Authenticity is the buzzword of the age.
Yet the aim of being authentic involves either conforming to certain social norms or displaying what are presented as faults, but only faults that bring no harm or are not immortal. More like the ways we indulge ourselves.
Church websites will have attractive photos and paragraphs, none of which will really feature a group of people who won’t talk to each other or rosters of various types that struggle to be filled.
Who puts a photo of their uncleaned toilets up as a display of authentic community?
The question to be asked and answered is ‘How is God’s grace manifesting itself in the ugliest of situations here?’

… the kind of authenticity evinced by influencers and self-help gurus is not authenticity at all. We may post a picture of our messy hallway with a caption about getting real, but no one is streaming videos of themselves snapping at their children. The approach is more accurately described as calculated authenticity or curated vulnerability. It is simply the smartest way to sell yourself – namely by appearing not to.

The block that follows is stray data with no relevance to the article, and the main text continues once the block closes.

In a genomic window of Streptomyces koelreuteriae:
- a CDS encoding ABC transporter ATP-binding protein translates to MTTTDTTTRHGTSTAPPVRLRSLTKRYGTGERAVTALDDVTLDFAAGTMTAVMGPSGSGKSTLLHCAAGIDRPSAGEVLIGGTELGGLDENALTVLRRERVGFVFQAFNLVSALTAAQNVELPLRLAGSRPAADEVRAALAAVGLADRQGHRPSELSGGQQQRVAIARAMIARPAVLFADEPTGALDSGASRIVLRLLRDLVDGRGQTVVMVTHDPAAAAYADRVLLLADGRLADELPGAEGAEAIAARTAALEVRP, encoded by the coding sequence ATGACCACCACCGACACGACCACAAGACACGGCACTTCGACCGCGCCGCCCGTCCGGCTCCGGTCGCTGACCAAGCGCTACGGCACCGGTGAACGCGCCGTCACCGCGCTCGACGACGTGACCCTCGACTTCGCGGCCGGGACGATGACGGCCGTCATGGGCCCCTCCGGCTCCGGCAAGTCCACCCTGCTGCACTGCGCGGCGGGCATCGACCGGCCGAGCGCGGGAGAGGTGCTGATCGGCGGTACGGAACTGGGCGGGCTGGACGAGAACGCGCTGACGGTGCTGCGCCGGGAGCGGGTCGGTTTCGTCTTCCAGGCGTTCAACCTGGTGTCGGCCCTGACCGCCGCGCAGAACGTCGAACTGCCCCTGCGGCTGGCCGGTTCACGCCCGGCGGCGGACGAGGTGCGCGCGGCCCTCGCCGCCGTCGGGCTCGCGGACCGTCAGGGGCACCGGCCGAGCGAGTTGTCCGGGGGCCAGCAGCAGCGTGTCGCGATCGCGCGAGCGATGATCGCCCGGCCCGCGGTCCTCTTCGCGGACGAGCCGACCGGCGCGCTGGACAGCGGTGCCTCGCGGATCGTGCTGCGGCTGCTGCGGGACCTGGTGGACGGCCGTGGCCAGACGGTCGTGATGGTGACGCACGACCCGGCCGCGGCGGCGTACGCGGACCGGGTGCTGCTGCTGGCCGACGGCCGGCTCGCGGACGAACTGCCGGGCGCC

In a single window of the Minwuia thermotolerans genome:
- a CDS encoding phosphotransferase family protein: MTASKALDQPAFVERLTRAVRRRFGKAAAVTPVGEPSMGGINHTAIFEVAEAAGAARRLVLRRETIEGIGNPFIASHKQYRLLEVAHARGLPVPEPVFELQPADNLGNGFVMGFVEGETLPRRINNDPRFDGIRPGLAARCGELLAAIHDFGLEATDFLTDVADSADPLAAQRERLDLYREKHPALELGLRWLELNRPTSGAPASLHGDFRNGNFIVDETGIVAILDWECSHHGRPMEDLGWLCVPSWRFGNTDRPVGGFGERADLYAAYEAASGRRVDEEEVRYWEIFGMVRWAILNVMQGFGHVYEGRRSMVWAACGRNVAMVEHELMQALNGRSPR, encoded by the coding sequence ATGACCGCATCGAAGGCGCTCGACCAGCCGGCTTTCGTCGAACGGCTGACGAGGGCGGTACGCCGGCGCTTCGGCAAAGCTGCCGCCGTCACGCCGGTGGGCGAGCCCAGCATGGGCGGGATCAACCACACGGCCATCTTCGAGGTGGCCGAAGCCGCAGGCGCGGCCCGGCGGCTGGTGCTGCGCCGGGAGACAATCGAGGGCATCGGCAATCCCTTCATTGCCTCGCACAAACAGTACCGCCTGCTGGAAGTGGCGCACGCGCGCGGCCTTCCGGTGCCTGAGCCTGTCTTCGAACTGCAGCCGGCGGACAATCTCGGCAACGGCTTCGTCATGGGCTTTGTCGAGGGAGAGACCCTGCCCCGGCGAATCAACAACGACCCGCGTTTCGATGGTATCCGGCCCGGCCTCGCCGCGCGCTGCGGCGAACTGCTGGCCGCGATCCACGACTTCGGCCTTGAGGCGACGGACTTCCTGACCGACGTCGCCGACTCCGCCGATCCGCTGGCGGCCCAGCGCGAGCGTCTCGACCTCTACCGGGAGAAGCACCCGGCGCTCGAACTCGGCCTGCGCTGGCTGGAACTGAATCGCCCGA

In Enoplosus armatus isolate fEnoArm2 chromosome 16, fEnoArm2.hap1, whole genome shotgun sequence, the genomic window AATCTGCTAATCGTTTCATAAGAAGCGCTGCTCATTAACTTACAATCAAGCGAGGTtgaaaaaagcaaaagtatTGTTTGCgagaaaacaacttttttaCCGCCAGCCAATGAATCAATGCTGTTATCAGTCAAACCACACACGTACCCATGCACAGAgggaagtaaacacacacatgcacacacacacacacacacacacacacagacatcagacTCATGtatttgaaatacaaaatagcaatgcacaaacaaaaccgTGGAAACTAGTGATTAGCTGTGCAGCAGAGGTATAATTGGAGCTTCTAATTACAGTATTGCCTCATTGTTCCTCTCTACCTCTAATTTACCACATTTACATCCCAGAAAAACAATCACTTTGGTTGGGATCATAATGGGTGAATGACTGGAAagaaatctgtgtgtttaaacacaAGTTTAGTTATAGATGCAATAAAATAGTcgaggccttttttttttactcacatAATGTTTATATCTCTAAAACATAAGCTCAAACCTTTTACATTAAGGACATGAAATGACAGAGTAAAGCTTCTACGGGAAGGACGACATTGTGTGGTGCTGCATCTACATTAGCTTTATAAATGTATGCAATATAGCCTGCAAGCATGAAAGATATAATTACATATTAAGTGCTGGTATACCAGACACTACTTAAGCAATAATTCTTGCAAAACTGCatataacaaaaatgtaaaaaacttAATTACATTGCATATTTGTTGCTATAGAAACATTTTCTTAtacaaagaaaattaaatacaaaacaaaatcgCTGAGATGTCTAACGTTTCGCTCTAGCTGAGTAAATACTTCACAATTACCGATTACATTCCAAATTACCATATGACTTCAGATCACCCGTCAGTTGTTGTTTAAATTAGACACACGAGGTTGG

Since a low anthropology allows for hypocrisy and contradiction and frailty, it allows for love.

David Zahl, Low Anthropology, Brazos Press, 2022, pg 157.

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